These memories were excruciating, almost too much to bear, but Muhammed and her husband somehow found the strength to keep moving forward on the airfield – and that’s when the unexpected happened.
As hangar doors opened in front of them, a crowd of Kurdish-born U.S. citizens who had fled persecution years prior came rushing out to welcome their newly arrived brethren. The group knew all too well what anxieties tormented the minds of Muhammed and her husband, and they quickly shouted assurances to alleviate the couple’s terror. “Ne Tirsin! Hûn li Amerîkayê ne – hûn azad in!” (“Don’t be scared! You’re in America – you’re free!”)
Muhammed and her husband breathed a sigh of relief – they were finally safe. And as their exhausted family huddled together for a long and emotional hug, some of the welcomers stepped closer and asked what the miracle baby’s name was. Overjoyed, Muhammed was more than happy to respond.
“Lezan,” she choked through happy tears. “His name is Lezan.”
Fast-forward the clock to July 15, 2021. It was a seemingly average day at Gate City Bank’s downtown Fargo location, and Lezan Tahir was happily working the front counter when one of his regular customers strolled through the door. After sharing a friendly greeting and asking how he could help, the customer handed over some money to deposit into an account. Upon accepting it, Tahir nonchalantly took a few steps back and proceeded to complete a full-on backflip before processing the check in the bank’s system.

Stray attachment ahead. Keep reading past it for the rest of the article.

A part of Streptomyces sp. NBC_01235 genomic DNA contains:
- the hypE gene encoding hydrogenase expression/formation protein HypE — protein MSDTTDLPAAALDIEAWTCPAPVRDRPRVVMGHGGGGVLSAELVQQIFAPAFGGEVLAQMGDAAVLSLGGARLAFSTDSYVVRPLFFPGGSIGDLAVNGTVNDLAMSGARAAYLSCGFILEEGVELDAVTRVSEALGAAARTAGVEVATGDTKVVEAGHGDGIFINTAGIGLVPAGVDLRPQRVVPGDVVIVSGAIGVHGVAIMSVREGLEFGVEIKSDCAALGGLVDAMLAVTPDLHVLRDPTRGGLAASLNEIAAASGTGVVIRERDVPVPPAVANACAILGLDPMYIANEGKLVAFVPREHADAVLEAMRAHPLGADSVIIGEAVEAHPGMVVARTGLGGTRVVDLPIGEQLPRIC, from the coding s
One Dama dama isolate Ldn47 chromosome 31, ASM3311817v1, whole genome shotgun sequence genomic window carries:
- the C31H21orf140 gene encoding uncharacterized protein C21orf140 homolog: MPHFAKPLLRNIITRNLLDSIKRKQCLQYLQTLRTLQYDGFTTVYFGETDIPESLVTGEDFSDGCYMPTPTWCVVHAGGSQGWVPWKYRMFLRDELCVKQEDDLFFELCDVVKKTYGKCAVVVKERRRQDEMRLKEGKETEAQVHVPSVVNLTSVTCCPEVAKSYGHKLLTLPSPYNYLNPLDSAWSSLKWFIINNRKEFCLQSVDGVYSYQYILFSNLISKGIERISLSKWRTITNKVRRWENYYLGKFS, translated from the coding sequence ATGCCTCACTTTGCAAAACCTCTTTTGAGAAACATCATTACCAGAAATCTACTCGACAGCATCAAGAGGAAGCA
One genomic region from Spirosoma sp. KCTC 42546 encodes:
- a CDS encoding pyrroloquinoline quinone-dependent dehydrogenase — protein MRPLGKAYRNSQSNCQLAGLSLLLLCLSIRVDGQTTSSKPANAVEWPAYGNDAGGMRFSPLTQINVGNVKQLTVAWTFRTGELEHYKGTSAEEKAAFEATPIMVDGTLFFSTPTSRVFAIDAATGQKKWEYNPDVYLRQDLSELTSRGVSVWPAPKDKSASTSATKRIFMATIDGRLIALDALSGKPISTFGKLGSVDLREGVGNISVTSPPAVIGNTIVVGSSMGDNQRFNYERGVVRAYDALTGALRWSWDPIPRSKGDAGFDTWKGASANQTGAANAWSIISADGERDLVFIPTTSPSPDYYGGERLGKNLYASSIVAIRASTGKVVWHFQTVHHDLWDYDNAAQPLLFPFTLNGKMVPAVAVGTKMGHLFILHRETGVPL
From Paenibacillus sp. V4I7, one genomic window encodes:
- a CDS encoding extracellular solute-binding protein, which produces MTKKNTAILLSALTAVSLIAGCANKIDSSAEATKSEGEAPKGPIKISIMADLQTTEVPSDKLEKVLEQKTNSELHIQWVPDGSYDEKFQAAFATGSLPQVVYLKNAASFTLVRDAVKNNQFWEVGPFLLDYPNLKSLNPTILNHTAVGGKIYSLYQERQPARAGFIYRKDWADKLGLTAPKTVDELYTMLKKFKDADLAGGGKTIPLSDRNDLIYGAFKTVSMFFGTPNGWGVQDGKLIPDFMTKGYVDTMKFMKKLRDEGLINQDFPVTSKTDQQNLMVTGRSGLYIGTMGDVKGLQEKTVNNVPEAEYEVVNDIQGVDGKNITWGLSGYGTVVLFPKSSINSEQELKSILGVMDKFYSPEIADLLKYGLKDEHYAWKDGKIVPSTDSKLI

As giggles from Tahir’s fellow team members echoed throughout the lobby, he did his best to keep his composure for a nearby camera. He’s normally not big into being the center of attention, but it was worth caving in this case. Ever since the bank’s social media team had caught wind that he could perform the high-difficulty maneuver, they had been begging him to show it to the world.
“Just another day at Gate City Bank!” Tahir later captioned while sharing the video on his Facebook page. To this day, the post most definitely stands out from his usual activity, most of which involves him geeking out about the awesome customer promotions the bank offers. When it comes to creating a better way of life for those around him, Tahir is always willing to bend over backwards, especially when it relates to opening a checking account – because it’s the start of something new.
“I always tell my team that opening a new checking account is one of my favorite things. It allows you to sit down and just talk to a customer and get to know them. You have their full attention, one on one,” says Tahir, Senior Customer Service & Sales Supervisor. “You never know who’s across from you. There’s just so much good that can come from that conversation, and that’s one of the many things I love about Gate City Bank. They encourage us to get to know our customers with those types of interactions.”